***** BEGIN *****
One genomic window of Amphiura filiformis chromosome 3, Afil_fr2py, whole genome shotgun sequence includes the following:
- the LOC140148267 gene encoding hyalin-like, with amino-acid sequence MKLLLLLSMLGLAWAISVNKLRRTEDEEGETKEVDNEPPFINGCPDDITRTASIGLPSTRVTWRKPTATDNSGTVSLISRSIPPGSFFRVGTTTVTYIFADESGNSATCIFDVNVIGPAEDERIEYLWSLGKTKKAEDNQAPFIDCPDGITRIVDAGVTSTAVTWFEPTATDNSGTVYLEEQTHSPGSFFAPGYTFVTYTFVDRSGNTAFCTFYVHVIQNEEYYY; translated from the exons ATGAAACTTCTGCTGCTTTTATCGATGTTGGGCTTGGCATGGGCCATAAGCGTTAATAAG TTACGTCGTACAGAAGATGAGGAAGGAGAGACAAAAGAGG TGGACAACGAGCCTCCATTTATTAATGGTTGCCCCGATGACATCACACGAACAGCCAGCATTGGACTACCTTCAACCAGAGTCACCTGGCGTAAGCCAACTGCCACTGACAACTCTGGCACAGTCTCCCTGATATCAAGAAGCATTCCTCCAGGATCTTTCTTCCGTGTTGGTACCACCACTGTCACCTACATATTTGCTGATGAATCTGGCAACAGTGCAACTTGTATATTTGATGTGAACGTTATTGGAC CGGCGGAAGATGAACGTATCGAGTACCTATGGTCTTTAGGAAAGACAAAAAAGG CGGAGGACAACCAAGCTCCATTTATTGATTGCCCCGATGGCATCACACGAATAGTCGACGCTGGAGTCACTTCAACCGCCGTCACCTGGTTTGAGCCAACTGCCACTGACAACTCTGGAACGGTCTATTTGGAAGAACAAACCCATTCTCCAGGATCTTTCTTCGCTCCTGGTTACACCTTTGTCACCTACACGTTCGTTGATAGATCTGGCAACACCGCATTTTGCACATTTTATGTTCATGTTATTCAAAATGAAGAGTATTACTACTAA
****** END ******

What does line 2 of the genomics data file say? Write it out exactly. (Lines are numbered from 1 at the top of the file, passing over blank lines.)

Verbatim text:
- the LOC140148267 gene encoding hyalin-like, with amino-acid sequence MKLLLLLSMLGLAWAISVNKLRRTEDEEGETKEVDNEPPFINGCPDDITRTASIGLPSTRVTWRKPTATDNSGTVSLISRSIPPGSFFRVGTTTVTYIFADESGNSATCIFDVNVIGPAEDERIEYLWSLGKTKKAEDNQAPFIDCPDGITRIVDAGVTSTAVTWFEPTATDNSGTVYLEEQTHSPGSFFAPGYTFVTYTFVDRSGNTAFCTFYVHVIQNEEYYY; translated from the exons ATGAAACTTCTGCTGCTTTTATCGATGTTGGGCTTGGCATGGGCCATAAGCGTTAATAAG TTACGTCGTACAGAAGATGAGGAAGGAGAGACAAAAGAGG TGGACAACGAGCCTCCATTTATTAATGGTTGCCCCGATGACATCACACGAACAGCCAGCATTGGACTACCTTCAACCAGAGTCACCTGGCGTAAGCCAACTGCCACTGACAACTCTGGCACAGTCTCCCTGATATCAAGAAGCATTCCTCCAGGATCTTTCTTCCGTGTTGGTACCACCACTGTCACCTACATATTTGCTGATGAATCTGGCAACAGTGCAACTTGTATATTTGATGTGAACGTTATTGGAC CGGCGGAAGATGAACGTATCGAGTACCTATGGTCTTTAGGAAAGACAAAAAAGG CGGAGGACAACCAAGCTCCATTTATTGATTGCCCCGATGGCATCACACGAATAGTCGACGCTGGAGTCACTTCAACCGCCGTCACCTGGTTTGAGCCAACTGCCACTGACAACTCTGGAACGGTCTATTTGGAAGAACAAACCCATTCTCCAGGATCTTTCTTCGCTCCTGGTTACACCTTTGTCACCTACACGTTCGTTGATAGATCTGGCAACACCGCATTTTGCACATTTTATGTTCATGTTATTCAAAATGAAGAGTATTACTACTAA